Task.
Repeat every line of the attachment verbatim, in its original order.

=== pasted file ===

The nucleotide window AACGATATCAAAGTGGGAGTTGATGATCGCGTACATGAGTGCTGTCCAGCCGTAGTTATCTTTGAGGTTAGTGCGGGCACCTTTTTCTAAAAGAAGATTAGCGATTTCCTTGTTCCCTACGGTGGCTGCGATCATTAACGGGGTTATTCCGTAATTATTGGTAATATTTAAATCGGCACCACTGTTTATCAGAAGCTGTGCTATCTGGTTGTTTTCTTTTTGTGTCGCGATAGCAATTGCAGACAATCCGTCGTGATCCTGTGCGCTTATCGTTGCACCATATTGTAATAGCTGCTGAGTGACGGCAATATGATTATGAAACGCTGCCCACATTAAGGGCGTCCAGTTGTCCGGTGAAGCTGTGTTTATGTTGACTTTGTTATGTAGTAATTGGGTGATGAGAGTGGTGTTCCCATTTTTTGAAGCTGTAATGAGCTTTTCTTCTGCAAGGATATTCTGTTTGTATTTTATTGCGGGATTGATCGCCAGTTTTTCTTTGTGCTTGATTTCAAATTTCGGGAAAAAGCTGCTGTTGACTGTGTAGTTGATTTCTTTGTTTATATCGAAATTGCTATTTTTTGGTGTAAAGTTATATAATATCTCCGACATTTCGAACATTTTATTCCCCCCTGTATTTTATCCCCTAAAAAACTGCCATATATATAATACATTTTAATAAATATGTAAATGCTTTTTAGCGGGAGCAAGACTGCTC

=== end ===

The nucleotide window AACGATATCAAAGTGGGAGTTGATGATCGCGTACATGAGTGCTGTCCAGCCGTAGTTATCTTTGAGGTTAGTGCGGGCACCTTTTTCTAAAAGAAGATTAGCGATTTCCTTGTTCCCTACGGTGGCTGCGATCATTAACGGGGTTATTCCGTAATTATTGGTAATATTTAAATCGGCACCACTGTTTATCAGAAGCTGTGCTATCTGGTTGTTTTCTTTTTGTGTCGCGATAGCAATTGCAGACAATCCGTCGTGATCCTGTGCGCTTATCGTTGCACCATATTGTAATAGCTGCTGAGTGACGGCAATATGATTATGAAACGCTGCCCACATTAAGGGCGTCCAGTTGTCCGGTGAAGCTGTGTTTATGTTGACTTTGTTATGTAGTAATTGGGTGATGAGAGTGGTGTTCCCATTTTTTGAAGCTGTAATGAGCTTTTCTTCTGCAAGGATATTCTGTTTGTATTTTATTGCGGGATTGATCGCCAGTTTTTCTTTGTGCTTGATTTCAAATTTCGGGAAAAAGCTGCTGTTGACTGTGTAGTTGATTTCTTTGTTTATATCGAAATTGCTATTTTTTGGTGTAAAGTTATATAATATCTCCGACATTTCGAACATTTTATTCCCCCCTGTATTTTATCCCCTAAAAAACTGCCATATATATAATACATTTTAATAAATATGTAAATGCTTTTTAGCGGGAGCAAGACTGCTC